Collecting for Chicago: Prints, Drawings, and Patronage at the Art Institute of Chicago, through September 14

Don’t worry! You don’t have to lie, so just admit it…You didn’t know anything about the Art Institute’s Prints and Drawings Collection until now. But why would you because until now, with the recent unveiling of a permanent gallery specifically reserved for prints and drawings, the collection has remained a cache, tucked away in flat files and kept out of exhibitions. Although there are many good reasons for the archival nature of this collection, mostly due to the potentially fragile state of these prints and drawings, as well as the sheer number (over 70,000 overall), the scope and quality of these works reflects the multifarious uses of pen and pencil by artists throughout the centuries as a medium deserving of the same attention as any other. This, the first of many more exhibitions to come, showcases dozens of artists’ works grouped only under the headings of which benefactor donated them to the museum’s permanent collection.

Although many of the works barely have anything in common with one another, the collector’s critical eye and sometimes their aesthetic obsession becomes apparent, where each room of the exhibition is devoted to a single collector. In the case of the Press Fund, American pop imagery prevails in the H.C. Westermann and R. Crumb works that satirize and make visible the dark underbelly of American policies towards the rest of the world. Whether it’s the fear of the Other cloaked in bravery in Westermann’s Central America, 1973, as an American shakes in his boots while attempting to conquer the New World, or Crumb’s still relevant end-of-the-world scenario Nukuler Holocaust Kicks, 1978, these particularly Americanized graphic tropes gloss over the gloomy realities of our past and present histories, where the gloss adds a wry emphasis to our country’s misgivings.
The Hartman room appeared devoted almost entirely to Diego Rivera and WPA-inspired works such as Charles Wilbert White’s charcoal drawing of two pensive field-workers, Harvest Talk, 1953, but this consistency was belied by Andy Warhol’s Skull, 1976. Both are drawings, yes, but White’s drawing attempts a certain degree of realism through its hatching technique that imitates shadow and light, while Warhol’s appears to have been made, not by drawing from a real-life subject, but by tracing the outline of an image made on a projection screen and then subjectively adding a decorous shadow.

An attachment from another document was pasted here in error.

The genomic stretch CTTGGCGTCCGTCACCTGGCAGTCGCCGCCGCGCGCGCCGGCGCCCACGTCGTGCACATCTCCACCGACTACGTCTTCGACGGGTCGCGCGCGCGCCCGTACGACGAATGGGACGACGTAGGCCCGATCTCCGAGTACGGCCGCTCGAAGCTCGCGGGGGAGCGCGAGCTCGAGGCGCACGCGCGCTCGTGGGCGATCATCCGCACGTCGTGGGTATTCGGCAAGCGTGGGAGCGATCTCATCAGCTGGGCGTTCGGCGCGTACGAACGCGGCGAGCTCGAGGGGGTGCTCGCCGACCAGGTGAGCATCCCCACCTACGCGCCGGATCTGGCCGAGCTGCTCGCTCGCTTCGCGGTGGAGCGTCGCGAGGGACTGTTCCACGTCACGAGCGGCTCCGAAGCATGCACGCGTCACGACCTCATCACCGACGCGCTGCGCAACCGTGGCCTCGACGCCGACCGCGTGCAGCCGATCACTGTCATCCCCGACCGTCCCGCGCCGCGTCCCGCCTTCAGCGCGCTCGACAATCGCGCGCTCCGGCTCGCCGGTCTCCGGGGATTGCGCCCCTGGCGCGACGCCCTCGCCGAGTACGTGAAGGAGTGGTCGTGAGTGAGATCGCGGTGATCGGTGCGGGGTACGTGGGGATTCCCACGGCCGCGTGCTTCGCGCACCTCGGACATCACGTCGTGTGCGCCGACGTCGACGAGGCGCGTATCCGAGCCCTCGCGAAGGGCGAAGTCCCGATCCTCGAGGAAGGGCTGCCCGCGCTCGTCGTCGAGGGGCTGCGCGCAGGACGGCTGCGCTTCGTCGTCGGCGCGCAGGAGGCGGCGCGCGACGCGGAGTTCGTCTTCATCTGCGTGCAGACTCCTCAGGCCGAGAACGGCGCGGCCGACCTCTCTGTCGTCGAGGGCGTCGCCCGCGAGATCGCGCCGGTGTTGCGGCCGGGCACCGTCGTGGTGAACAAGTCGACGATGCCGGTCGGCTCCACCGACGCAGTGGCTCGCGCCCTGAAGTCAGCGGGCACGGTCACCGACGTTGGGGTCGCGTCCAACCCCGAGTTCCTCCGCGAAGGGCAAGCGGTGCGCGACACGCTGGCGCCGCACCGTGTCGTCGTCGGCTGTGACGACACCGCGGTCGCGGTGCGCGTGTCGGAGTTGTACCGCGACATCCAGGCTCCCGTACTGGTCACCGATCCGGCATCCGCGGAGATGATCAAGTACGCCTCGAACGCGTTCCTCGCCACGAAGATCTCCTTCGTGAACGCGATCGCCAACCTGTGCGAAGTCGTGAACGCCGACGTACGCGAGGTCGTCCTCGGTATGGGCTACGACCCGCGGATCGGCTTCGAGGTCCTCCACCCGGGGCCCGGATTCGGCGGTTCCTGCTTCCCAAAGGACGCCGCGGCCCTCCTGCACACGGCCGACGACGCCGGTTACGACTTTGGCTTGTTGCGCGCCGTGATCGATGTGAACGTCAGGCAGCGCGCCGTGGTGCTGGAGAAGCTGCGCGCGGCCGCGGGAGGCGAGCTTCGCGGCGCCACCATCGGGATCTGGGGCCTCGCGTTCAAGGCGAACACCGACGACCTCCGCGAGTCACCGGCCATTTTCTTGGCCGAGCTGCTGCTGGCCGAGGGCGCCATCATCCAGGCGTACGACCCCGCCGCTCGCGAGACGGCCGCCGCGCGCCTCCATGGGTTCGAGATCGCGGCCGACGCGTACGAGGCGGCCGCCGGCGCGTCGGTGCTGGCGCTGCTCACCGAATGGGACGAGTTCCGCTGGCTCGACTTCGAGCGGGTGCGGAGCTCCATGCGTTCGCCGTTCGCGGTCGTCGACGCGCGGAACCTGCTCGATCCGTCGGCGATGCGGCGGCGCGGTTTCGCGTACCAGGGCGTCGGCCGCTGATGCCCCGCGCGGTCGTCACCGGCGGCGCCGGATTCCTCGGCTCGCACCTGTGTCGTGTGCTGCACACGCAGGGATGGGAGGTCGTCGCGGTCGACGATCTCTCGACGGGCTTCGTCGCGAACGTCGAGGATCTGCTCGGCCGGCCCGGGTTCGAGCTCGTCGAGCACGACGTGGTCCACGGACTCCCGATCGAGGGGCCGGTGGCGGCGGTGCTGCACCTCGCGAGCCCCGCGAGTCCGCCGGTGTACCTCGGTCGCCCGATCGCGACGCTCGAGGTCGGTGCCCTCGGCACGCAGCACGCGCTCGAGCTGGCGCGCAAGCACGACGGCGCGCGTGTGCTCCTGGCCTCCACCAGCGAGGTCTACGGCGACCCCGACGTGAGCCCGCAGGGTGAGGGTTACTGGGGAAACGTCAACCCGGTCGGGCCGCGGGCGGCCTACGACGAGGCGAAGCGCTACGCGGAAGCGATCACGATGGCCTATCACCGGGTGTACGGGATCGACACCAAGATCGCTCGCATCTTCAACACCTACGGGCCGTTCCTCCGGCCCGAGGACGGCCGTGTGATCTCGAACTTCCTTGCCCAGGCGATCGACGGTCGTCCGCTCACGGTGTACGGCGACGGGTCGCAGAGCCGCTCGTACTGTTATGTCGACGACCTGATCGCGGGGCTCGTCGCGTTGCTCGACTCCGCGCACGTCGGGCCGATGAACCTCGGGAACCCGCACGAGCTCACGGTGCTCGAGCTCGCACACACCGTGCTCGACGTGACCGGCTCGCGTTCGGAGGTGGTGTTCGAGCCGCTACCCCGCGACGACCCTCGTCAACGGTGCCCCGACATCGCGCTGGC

One achievement made by this exhibition is the emphasis on the wholeness of a print or drawing, as well as the vastly different forms that the drawing or printing process can produce. That is to say, that it stands in contrast to a traditional, Western point of view where drawing is near the bottom of a hierarchy of the arts. This point of view still continues in art programs today where 2-D design classes are seen as introductory or foundational to building skills that will eventually culminate in a high degree of facility with a more complicated piece of equipment than a stick of graphite. Instead of proliferating this bias in the arts, there are very few sketches or models for other projects in this exhibition.

Of the many screen-printed works in the Delaney Fund room, The Graphics of Capitalist Realism portfolio, a gorgeously crafted work made in conjunction with the Capitalist Realists’ first exhibition in 1967, most obviously emphasizes the technical ability directly provided by an artist’s hand as unnecessary if it is only one node embedded in a larger, machinated process? Wolf Vostell’s Starfighter screen-print, with a shower of glitter glued over the spectacular image of serially repeating fighter paradoxic ally celebrates the glamour of war imagery while criticizing it.

As someone interested in post-war art, I was delighted to see many  mid-century works, and hope that this is a sign of the AIC’s commitment to modern and contemporary art, possibly due to the burgeoning anticipation of the Modern Wing in early 2009.


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